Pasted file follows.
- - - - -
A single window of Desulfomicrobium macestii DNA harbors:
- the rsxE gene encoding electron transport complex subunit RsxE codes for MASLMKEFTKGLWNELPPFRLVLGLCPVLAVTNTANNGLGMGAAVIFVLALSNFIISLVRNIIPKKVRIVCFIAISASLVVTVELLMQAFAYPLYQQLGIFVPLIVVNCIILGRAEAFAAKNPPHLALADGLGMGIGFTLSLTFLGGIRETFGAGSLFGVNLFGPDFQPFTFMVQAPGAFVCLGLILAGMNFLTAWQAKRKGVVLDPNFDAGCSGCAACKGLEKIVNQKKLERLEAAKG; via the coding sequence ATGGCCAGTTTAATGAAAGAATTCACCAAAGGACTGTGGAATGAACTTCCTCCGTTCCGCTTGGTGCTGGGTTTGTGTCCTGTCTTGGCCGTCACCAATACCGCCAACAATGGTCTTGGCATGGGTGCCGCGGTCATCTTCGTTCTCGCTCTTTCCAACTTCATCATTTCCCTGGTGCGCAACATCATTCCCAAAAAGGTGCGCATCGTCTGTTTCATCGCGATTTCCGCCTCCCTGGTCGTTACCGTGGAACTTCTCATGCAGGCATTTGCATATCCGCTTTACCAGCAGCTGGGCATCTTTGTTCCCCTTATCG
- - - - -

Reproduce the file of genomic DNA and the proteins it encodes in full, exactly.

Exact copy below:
A single window of Desulfomicrobium macestii DNA harbors:
- the rsxE gene encoding electron transport complex subunit RsxE codes for MASLMKEFTKGLWNELPPFRLVLGLCPVLAVTNTANNGLGMGAAVIFVLALSNFIISLVRNIIPKKVRIVCFIAISASLVVTVELLMQAFAYPLYQQLGIFVPLIVVNCIILGRAEAFAAKNPPHLALADGLGMGIGFTLSLTFLGGIRETFGAGSLFGVNLFGPDFQPFTFMVQAPGAFVCLGLILAGMNFLTAWQAKRKGVVLDPNFDAGCSGCAACKGLEKIVNQKKLERLEAAKG; via the coding sequence ATGGCCAGTTTAATGAAAGAATTCACCAAAGGACTGTGGAATGAACTTCCTCCGTTCCGCTTGGTGCTGGGTTTGTGTCCTGTCTTGGCCGTCACCAATACCGCCAACAATGGTCTTGGCATGGGTGCCGCGGTCATCTTCGTTCTCGCTCTTTCCAACTTCATCATTTCCCTGGTGCGCAACATCATTCCCAAAAAGGTGCGCATCGTCTGTTTCATCGCGATTTCCGCCTCCCTGGTCGTTACCGTGGAACTTCTCATGCAGGCATTTGCATATCCGCTTTACCAGCAGCTGGGCATCTTTGTTCCCCTTATCG